New AESGP Summary Report assesses today’s reality and projections for the future
In advance of the publication of its new study “Self-Care in Europe: Economic and Social Impact on Individuals and Society”, later in 2022, AESGP has released a Summary Report as well as an accompanying video highlighting key findings and data from the research project. Overall, the study finds that resources freed up through adequate healthcare policies that support and encourage self-care can play a significant role in building more resilient health systems across Europe.
Due to a combination of demographic changes and medical progress, healthcare systems across Europe are facing serious financial challenges. Public health approaches based on a more systematic practise of self-care can help save time and costs. However, the strengthening of self-care is still insufficiently promoted.
In a bid to identify the current contribution of self-care products to European healthcare systems, and its future potential, AESGP has commissioned the consultancy and research firm May und Bauer GbR to lead an ambitious research project “Self-Care in Europe: Economic and Social Impact on Individuals and Society”.
The project investigates the economic and social value of self-care measures in 30 European countries (EU27, Norway, Switzerland and the UK) following four objectives:
- Quantify the current benefits and potentials of self-care for healthcare systems and individuals.
- Quantify the economic and social value of self-care, should more OTC medicines be available.
- Develop a model to rank European countries in terms of access to and uptake of self-care.
- Derive a set of health policy recommendations addressed to national and European policy makers for an economically reasonable and clinically acceptable development of self-care.
Overall, the study finds that resources freed up through an adequate self-care policy can play a significant role in building more resilient health systems across Europe.
|34 billion Euros||17.6 billion Euros|
Healthcare workforce savings
|+120,000 doctors needed if there was not self-care||+58,000 doctors potentially released for other tasks|
The availability of self-care products – notably thanks to switches from prescription (Rx) to non-prescription (OTC) status – coupled with an increasing self-care behaviour bring substantial benefits for both healthcare professionals and individuals, particularly in terms of time spent for the examination and treatment of minor ailments.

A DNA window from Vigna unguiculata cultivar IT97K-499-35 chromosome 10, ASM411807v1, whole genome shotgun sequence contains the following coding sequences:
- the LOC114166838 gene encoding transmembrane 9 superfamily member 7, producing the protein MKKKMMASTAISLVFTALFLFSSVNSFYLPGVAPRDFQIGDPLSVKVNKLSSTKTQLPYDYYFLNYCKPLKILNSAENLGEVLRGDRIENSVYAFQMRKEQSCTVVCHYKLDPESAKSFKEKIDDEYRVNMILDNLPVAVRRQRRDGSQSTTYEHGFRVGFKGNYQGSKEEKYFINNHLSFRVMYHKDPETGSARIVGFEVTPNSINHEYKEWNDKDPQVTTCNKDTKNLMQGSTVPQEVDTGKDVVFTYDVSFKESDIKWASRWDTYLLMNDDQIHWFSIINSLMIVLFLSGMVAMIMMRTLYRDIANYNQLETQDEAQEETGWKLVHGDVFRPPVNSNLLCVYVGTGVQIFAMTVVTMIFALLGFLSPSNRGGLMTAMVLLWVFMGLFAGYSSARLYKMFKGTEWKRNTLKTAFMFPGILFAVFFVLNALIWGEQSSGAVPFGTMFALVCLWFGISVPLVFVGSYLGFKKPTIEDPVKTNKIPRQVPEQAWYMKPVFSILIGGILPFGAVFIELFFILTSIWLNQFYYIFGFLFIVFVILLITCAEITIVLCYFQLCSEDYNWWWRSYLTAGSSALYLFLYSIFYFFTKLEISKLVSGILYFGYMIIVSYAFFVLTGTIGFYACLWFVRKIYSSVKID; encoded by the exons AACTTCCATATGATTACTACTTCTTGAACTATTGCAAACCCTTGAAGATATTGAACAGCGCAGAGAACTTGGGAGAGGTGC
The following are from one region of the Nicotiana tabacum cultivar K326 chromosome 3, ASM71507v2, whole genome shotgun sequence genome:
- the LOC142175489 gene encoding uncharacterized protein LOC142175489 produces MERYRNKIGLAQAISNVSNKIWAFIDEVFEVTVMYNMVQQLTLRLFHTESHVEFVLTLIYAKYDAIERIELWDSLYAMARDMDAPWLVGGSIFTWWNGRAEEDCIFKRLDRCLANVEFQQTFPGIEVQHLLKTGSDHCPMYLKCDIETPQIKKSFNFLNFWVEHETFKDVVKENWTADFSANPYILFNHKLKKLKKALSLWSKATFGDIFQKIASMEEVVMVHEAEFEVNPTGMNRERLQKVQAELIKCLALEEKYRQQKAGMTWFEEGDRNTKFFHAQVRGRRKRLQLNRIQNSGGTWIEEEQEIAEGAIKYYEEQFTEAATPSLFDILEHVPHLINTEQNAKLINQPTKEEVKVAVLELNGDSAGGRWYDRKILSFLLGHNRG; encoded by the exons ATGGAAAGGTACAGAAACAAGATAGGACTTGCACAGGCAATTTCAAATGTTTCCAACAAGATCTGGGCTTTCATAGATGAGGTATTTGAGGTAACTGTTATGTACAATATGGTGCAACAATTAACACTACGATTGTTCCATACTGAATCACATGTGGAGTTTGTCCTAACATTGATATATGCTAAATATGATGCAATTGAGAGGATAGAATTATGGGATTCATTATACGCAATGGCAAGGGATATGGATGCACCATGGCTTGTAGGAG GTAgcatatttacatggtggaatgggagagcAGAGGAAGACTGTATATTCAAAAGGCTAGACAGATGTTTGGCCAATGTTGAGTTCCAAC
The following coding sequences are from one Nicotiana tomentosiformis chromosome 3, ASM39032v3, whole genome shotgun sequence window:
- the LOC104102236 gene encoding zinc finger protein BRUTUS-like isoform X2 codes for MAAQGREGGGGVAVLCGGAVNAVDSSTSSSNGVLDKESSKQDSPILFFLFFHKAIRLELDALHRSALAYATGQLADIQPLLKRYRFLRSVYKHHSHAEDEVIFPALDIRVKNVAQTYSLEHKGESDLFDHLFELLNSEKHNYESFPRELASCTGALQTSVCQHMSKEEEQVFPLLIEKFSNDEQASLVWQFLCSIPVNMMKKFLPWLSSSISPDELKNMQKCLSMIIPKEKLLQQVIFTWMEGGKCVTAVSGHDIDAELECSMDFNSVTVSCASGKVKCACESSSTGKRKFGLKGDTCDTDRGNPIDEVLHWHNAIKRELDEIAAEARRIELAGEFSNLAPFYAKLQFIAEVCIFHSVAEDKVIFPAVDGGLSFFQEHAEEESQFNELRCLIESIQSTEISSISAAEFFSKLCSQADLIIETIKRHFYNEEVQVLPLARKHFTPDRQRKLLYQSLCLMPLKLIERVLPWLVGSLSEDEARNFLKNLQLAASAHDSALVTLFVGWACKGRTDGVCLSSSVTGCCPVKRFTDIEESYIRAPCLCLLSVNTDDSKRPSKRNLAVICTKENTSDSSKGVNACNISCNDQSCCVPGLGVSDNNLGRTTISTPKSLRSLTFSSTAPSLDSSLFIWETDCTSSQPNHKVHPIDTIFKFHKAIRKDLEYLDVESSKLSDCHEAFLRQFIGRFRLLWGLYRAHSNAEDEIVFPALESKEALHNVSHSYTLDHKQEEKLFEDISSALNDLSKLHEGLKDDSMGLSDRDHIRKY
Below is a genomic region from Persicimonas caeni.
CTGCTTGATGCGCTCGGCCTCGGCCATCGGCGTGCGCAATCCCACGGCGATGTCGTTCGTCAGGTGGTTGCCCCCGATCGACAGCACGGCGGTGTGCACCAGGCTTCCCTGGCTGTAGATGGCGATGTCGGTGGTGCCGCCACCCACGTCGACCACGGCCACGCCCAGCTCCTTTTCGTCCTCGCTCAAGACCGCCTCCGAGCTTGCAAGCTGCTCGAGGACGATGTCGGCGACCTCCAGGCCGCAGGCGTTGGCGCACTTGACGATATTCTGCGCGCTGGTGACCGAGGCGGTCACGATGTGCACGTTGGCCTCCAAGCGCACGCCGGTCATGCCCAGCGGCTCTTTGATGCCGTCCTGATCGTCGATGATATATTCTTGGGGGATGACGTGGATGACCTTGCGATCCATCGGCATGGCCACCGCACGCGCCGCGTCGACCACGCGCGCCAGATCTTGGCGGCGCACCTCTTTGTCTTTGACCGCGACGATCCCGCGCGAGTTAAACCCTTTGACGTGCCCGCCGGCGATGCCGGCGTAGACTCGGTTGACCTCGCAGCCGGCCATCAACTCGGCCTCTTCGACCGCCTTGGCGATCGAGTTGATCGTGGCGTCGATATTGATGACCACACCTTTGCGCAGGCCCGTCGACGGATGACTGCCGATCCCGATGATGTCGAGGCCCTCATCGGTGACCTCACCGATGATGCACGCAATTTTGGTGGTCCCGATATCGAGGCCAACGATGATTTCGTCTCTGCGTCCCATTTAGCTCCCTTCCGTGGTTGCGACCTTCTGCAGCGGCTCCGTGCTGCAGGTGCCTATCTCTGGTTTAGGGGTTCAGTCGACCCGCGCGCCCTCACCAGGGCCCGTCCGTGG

In Europe, 1.2 billion minor health issues are self-managed every year with self-care products. This saves health systems and national economies EUR 34 billion that would otherwise have been spent on unnecessary doctor appointments, on medical expenses and on missed work.
Self-care also reduces the burden on health systems by allowing medical doctors to focus on more complex and serious cases. The study suggests that, if self-care options were not available, we would need about 120,000 more doctors in Europe right now.
The study also finds that, if more self-care products were available for self-manageable situations like it is already the case in some European countries, additional resources worth around EUR 17.6 billion could be released each year for society. In addition, 58,000 more physicians could be freed up for other important tasks in the healthcare systems.
Besides these findings, the study portrays some examples of concrete measures and incentives that have a proven positive effect on expanding self-care and focus on political commitment, pharmacists, the general public and physicians. It concludes that the role of each stakeholder towards self-care can be strengthened through individually targeted and structured system approaches.
“We hope that the extensive evidence base revealed in the AESGP study will serve as a foundation in the development of health policies in favour of the promotion of self-care”, highlights Jurate Svarcaite, AESGP Director-General.
“The guiding role of pharmacists in the health system, as well as their significance as primary care providers for minor ailments, should also be further strengthened in order to release the full potential of self-care”, she continues.